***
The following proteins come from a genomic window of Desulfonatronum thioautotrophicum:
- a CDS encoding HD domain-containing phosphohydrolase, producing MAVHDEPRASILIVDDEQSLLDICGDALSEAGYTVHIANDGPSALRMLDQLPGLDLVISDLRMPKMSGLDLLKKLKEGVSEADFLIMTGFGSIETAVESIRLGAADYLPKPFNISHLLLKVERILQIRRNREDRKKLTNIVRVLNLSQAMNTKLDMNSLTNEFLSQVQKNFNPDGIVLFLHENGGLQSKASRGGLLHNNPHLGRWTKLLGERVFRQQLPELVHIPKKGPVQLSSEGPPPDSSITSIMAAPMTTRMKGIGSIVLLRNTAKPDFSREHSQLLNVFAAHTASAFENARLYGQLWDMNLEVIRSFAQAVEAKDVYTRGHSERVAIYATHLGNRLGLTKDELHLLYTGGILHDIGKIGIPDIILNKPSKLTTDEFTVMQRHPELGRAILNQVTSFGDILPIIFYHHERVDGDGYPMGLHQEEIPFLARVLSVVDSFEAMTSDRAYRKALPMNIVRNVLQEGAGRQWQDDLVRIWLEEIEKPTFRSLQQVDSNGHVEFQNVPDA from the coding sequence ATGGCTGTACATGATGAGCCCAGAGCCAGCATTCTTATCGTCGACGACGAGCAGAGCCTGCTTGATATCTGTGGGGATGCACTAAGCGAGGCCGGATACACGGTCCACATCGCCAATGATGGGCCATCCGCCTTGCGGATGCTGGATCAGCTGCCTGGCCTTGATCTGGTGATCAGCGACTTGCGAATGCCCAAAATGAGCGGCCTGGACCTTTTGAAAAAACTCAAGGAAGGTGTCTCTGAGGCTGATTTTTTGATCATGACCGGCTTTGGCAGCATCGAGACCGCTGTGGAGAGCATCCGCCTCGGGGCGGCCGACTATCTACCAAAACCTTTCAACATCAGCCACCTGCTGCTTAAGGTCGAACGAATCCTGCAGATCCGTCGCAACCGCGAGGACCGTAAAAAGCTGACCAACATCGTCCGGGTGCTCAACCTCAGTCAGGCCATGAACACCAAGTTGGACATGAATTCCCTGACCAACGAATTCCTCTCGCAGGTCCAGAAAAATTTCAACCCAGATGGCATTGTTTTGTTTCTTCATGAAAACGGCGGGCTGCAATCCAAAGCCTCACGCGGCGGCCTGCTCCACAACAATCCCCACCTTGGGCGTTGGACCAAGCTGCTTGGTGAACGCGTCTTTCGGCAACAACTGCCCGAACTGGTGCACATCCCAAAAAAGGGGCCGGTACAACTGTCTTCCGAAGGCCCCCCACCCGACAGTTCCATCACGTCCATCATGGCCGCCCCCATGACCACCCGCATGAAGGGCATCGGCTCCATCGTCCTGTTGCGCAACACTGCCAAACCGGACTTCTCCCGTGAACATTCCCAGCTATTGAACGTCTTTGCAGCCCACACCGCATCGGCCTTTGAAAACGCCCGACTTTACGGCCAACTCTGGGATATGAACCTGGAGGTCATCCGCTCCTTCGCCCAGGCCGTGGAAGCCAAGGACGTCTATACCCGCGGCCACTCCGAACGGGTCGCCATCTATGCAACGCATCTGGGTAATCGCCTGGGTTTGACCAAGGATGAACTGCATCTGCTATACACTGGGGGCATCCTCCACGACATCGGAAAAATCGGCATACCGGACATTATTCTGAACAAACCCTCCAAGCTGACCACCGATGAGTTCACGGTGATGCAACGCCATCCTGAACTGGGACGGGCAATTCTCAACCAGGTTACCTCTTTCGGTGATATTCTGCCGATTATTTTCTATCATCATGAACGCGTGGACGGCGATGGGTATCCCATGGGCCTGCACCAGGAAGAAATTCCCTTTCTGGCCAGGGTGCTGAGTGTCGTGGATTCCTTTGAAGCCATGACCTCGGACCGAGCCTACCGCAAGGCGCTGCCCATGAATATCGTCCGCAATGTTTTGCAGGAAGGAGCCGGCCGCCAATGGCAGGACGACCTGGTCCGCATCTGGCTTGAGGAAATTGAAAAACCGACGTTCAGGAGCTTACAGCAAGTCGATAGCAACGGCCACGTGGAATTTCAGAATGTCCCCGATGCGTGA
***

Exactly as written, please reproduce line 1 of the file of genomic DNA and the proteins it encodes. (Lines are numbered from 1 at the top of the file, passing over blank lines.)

The following proteins come from a genomic window of Desulfonatronum thioautotrophicum: